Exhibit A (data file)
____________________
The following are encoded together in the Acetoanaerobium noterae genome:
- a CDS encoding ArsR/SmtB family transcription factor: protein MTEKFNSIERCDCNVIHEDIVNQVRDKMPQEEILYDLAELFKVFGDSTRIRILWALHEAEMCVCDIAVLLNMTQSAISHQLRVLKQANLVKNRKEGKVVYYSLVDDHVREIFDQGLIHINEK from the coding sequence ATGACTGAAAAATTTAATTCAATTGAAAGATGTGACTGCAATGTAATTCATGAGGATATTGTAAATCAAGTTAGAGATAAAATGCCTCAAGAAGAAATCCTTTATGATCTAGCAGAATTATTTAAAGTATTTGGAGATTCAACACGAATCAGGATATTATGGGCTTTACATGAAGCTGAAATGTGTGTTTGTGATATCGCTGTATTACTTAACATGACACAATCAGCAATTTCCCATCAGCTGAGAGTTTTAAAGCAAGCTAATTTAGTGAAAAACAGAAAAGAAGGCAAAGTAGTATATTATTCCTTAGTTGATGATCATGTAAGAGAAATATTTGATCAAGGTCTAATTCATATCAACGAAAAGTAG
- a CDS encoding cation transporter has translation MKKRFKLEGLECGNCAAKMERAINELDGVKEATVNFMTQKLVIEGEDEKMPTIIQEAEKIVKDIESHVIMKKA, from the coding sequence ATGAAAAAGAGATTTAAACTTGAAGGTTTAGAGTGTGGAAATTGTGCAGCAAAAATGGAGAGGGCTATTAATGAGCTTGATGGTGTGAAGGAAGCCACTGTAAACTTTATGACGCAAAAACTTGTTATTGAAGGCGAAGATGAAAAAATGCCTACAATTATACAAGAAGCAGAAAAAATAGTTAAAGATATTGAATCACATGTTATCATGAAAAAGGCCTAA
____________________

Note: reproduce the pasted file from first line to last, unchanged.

The following are encoded together in the Acetoanaerobium noterae genome:
- a CDS encoding ArsR/SmtB family transcription factor: protein MTEKFNSIERCDCNVIHEDIVNQVRDKMPQEEILYDLAELFKVFGDSTRIRILWALHEAEMCVCDIAVLLNMTQSAISHQLRVLKQANLVKNRKEGKVVYYSLVDDHVREIFDQGLIHINEK from the coding sequence ATGACTGAAAAATTTAATTCAATTGAAAGATGTGACTGCAATGTAATTCATGAGGATATTGTAAATCAAGTTAGAGATAAAATGCCTCAAGAAGAAATCCTTTATGATCTAGCAGAATTATTTAAAGTATTTGGAGATTCAACACGAATCAGGATATTATGGGCTTTACATGAAGCTGAAATGTGTGTTTGTGATATCGCTGTATTACTTAACATGACACAATCAGCAATTTCCCATCAGCTGAGAGTTTTAAAGCAAGCTAATTTAGTGAAAAACAGAAAAGAAGGCAAAGTAGTATATTATTCCTTAGTTGATGATCATGTAAGAGAAATATTTGATCAAGGTCTAATTCATATCAACGAAAAGTAG
- a CDS encoding cation transporter has translation MKKRFKLEGLECGNCAAKMERAINELDGVKEATVNFMTQKLVIEGEDEKMPTIIQEAEKIVKDIESHVIMKKA, from the coding sequence ATGAAAAAGAGATTTAAACTTGAAGGTTTAGAGTGTGGAAATTGTGCAGCAAAAATGGAGAGGGCTATTAATGAGCTTGATGGTGTGAAGGAAGCCACTGTAAACTTTATGACGCAAAAACTTGTTATTGAAGGCGAAGATGAAAAAATGCCTACAATTATACAAGAAGCAGAAAAAATAGTTAAAGATATTGAATCACATGTTATCATGAAAAAGGCCTAA